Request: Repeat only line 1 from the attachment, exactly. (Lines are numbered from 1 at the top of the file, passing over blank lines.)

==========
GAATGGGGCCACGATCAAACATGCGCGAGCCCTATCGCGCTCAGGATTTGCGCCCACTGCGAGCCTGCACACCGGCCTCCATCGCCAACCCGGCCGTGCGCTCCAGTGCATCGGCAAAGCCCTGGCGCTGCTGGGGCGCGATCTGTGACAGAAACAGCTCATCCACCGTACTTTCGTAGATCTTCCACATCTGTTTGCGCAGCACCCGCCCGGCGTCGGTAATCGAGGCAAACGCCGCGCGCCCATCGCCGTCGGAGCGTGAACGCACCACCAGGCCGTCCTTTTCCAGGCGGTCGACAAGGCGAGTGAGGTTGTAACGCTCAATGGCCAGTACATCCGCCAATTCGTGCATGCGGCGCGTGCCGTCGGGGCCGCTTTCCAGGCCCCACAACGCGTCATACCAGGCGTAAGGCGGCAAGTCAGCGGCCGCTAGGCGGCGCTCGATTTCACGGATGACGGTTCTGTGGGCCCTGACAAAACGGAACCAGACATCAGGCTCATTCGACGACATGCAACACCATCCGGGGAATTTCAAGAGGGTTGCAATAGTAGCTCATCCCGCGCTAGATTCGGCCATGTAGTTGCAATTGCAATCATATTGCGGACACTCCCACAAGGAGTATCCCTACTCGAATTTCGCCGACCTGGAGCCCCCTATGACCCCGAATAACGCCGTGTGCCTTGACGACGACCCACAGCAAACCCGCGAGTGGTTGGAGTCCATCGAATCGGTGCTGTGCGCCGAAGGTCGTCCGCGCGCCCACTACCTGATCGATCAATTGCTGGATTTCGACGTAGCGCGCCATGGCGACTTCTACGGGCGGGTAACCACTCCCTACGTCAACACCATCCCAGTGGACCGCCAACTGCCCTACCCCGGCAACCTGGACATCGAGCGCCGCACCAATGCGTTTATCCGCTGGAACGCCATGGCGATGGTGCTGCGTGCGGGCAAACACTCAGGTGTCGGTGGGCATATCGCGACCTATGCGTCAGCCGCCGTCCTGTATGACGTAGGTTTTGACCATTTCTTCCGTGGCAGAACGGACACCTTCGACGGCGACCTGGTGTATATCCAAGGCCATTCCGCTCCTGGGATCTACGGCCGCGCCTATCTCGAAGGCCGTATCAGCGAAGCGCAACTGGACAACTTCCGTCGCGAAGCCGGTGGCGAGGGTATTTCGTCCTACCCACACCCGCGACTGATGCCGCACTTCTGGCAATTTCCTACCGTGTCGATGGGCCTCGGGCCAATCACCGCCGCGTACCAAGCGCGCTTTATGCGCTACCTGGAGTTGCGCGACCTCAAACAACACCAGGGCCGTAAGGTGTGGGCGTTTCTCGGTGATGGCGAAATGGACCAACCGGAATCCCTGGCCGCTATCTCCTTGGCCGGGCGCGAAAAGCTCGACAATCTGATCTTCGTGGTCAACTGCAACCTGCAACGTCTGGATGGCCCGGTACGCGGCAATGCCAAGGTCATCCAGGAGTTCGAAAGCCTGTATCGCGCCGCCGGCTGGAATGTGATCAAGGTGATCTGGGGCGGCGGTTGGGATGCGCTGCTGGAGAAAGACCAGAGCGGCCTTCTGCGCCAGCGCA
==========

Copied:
GAATGGGGCCACGATCAAACATGCGCGAGCCCTATCGCGCTCAGGATTTGCGCCCACTGCGAGCCTGCACACCGGCCTCCATCGCCAACCCGGCCGTGCGCTCCAGTGCATCGGCAAAGCCCTGGCGCTGCTGGGGCGCGATCTGTGACAGAAACAGCTCATCCACCGTACTTTCGTAGATCTTCCACATCTGTTTGCGCAGCACCCGCCCGGCGTCGGTAATCGAGGCAAACGCCGCGCGCCCATCGCCGTCGGAGCGTGAACGCACCACCAGGCCGTCCTTTTCCAGGCGGTCGACAAGGCGAGTGAGGTTGTAACGCTCAATGGCCAGTACATCCGCCAATTCGTGCATGCGGCGCGTGCCGTCGGGGCCGCTTTCCAGGCCCCACAACGCGTCATACCAGGCGTAAGGCGGCAAGTCAGCGGCCGCTAGGCGGCGCTCGATTTCACGGATGACGGTTCTGTGGGCCCTGACAAAACGGAACCAGACATCAGGCTCATTCGACGACATGCAACACCATCCGGGGAATTTCAAGAGGGTTGCAATAGTAGCTCATCCCGCGCTAGATTCGGCCATGTAGTTGCAATTGCAATCATATTGCGGACACTCCCACAAGGAGTATCCCTACTCGAATTTCGCCGACCTGGAGCCCCCTATGACCCCGAATAACGCCGTGTGCCTTGACGACGACCCACAGCAAACCCGCGAGTGGTTGGAGTCCATCGAATCGGTGCTGTGCGCCGAAGGTCGTCCGCGCGCCCACTACCTGATCGATCAATTGCTGGATTTCGACGTAGCGCGCCATGGCGACTTCTACGGGCGGGTAACCACTCCCTACGTCAACACCATCCCAGTGGACCGCCAACTGCCCTACCCCGGCAACCTGGACATCGAGCGCCGCACCAATGCGTTTATCCGCTGGAACGCCATGGCGATGGTGCTGCGTGCGGGCAAACACTCAGGTGTCGGTGGGCATATCGCGACCTATGCGTCAGCCGCCGTCCTGTATGACGTAGGTTTTGACCATTTCTTCCGTGGCAGAACGGACACCTTCGACGGCGACCTGGTGTATATCCAAGGCCATTCCGCTCCTGGGATCTACGGCCGCGCCTATCTCGAAGGCCGTATCAGCGAAGCGCAACTGGACAACTTCCGTCGCGAAGCCGGTGGCGAGGGTATTTCGTCCTACCCACACCCGCGACTGATGCCGCACTTCTGGCAATTTCCTACCGTGTCGATGGGCCTCGGGCCAATCACCGCCGCGTACCAAGCGCGCTTTATGCGCTACCTGGAGTTGCGCGACCTCAAACAACACCAGGGCCGTAAGGTGTGGGCGTTTCTCGGTGATGGCGAAATGGACCAACCGGAATCCCTGGCCGCTATCTCCTTGGCCGGGCGCGAAAAGCTCGACAATCTGATCTTCGTGGTCAACTGCAACCTGCAACGTCTGGATGGCCCGGTACGCGGCAATGCCAAGGTCATCCAGGAGTTCGAAAGCCTGTATCGCGCCGCCGGCTGGAATGTGATCAAGGTGATCTGGGGCGGCGGTTGGGATGCGCTGCTGGAGAAAGACCAGAGCGGCCTTCTGCGCCAGCGCA